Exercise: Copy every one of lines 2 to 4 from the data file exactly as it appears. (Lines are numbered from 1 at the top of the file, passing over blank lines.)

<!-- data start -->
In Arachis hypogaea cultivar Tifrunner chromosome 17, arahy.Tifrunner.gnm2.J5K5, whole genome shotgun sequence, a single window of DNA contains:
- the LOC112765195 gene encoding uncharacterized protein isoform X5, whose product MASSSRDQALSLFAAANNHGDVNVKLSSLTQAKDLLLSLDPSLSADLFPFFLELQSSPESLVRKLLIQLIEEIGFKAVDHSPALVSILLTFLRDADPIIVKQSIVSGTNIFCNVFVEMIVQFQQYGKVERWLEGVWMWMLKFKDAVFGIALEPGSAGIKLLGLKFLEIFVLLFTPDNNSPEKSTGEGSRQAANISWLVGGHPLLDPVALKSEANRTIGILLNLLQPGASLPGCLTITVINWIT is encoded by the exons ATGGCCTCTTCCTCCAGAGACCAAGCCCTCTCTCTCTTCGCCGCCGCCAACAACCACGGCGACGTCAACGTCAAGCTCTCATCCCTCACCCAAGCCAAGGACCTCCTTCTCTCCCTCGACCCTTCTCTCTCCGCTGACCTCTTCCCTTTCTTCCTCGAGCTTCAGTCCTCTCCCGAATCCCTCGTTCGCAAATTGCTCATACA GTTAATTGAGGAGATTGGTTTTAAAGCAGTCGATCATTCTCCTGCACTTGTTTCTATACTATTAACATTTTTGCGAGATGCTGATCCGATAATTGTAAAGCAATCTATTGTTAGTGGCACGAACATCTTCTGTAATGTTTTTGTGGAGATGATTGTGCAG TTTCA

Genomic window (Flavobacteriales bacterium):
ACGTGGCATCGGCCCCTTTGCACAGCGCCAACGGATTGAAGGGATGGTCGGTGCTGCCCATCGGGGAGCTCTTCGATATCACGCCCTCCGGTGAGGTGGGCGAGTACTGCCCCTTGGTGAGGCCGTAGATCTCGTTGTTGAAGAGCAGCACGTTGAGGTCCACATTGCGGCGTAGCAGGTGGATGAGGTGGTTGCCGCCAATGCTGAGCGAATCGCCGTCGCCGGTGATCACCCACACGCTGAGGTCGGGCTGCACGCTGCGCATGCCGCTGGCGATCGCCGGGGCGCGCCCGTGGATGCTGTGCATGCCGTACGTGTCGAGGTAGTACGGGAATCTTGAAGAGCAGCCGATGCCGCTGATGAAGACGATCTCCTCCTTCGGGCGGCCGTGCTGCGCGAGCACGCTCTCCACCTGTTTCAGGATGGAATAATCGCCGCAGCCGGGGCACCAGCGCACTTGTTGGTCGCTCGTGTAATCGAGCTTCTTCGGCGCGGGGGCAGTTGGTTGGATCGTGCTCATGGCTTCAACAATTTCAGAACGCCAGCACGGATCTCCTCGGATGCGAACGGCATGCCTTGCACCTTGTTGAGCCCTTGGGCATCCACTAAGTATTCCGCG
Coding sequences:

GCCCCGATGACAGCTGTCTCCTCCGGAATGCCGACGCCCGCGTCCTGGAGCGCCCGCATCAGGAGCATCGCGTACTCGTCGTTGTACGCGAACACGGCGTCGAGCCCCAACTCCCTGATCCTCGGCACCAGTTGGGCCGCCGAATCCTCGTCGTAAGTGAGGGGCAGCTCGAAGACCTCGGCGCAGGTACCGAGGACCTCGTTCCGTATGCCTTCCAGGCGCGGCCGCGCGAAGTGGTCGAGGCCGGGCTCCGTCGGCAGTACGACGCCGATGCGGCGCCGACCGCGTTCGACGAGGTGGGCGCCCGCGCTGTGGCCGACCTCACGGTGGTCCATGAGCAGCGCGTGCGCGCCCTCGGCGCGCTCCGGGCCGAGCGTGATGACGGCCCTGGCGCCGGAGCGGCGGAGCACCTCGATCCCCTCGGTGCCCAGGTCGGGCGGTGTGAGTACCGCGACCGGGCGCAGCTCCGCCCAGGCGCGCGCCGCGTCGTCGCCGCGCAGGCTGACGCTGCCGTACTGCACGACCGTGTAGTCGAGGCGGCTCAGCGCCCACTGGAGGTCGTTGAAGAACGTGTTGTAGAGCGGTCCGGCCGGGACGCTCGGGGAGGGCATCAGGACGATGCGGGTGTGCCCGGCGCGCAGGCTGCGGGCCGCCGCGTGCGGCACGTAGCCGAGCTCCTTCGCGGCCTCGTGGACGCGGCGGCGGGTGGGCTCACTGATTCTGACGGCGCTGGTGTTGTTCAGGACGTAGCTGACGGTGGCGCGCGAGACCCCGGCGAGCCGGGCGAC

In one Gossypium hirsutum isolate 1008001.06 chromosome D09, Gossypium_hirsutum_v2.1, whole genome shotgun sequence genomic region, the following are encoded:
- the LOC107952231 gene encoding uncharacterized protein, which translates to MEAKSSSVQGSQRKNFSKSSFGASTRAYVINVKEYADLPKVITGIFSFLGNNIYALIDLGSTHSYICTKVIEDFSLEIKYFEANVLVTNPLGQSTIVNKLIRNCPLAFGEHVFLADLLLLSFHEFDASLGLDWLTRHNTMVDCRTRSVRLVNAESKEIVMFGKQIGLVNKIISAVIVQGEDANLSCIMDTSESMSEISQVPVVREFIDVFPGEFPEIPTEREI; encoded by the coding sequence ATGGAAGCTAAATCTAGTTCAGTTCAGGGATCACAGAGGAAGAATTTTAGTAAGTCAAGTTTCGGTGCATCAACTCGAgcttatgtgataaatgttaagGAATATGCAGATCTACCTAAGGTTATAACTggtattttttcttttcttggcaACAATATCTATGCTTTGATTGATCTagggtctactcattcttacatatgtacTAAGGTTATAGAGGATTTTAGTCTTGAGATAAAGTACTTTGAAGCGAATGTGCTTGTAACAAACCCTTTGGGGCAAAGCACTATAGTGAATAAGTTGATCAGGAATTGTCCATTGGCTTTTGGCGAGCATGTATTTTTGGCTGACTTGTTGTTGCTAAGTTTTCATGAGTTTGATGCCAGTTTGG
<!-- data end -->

- the LOC112765195 gene encoding uncharacterized protein isoform X5, whose product MASSSRDQALSLFAAANNHGDVNVKLSSLTQAKDLLLSLDPSLSADLFPFFLELQSSPESLVRKLLIQLIEEIGFKAVDHSPALVSILLTFLRDADPIIVKQSIVSGTNIFCNVFVEMIVQFQQYGKVERWLEGVWMWMLKFKDAVFGIALEPGSAGIKLLGLKFLEIFVLLFTPDNNSPEKSTGEGSRQAANISWLVGGHPLLDPVALKSEANRTIGILLNLLQPGASLPGCLTITVINWIT is encoded by the exons ATGGCCTCTTCCTCCAGAGACCAAGCCCTCTCTCTCTTCGCCGCCGCCAACAACCACGGCGACGTCAACGTCAAGCTCTCATCCCTCACCCAAGCCAAGGACCTCCTTCTCTCCCTCGACCCTTCTCTCTCCGCTGACCTCTTCCCTTTCTTCCTCGAGCTTCAGTCCTCTCCCGAATCCCTCGTTCGCAAATTGCTCATACA GTTAATTGAGGAGATTGGTTTTAAAGCAGTCGATCATTCTCCTGCACTTGTTTCTATACTATTAACATTTTTGCGAGATGCTGATCCGATAATTGTAAAGCAATCTATTGTTAGTGGCACGAACATCTTCTGTAATGTTTTTGTGGAGATGATTGTGCAG TTTCA

Genomic window (Flavobacteriales bacterium):
ACGTGGCATCGGCCCCTTTGCACAGCGCCAACGGATTGAAGGGATGGTCGGTGCTGCCCATCGGGGAGCTCTTCGATATCACGCCCTCCGGTGAGGTGGGCGAGTACTGCCCCTTGGTGAGGCCGTAGATCTCGTTGTTGAAGAGCAGCACGTTGAGGTCCACATTGCGGCGTAGCAGGTGGATGAGGTGGTTGCCGCCAATGCTGAGCGAATCGCCGTCGCCGGTGATCACCCACACGCTGAGGTCGGGCTGCACGCTGCGCATGCCGCTGGCGATCGCCGGGGCGCGCCCGTGGATGCTGTGCATGCCGTACGTGTCGAGGTAGTACGGGAATCTTGAAGAGCAGCCGATGCCGCTGATGAAGACGATCTCCTCCTTCGGGCGGCCGTGCTGCGCGAGCACGCTCTCCACCTGTTTCAGGATGGAATAATCGCCGCAGCCGGGGCACCAGCGCACTTGTTGGTCGCTCGTGTAATCGAGCTTCTTCGGCGCGGGGGCAGTTGGTTGGATCGTGCTCATGGCTTCAACAATTTCAGAACGCCAGCACGGATCTCCTCGGATGCGAACGGCATGCCTTGCACCTTGTTGAGCCCTTGGGCATCCACTAAGTATTCCGCG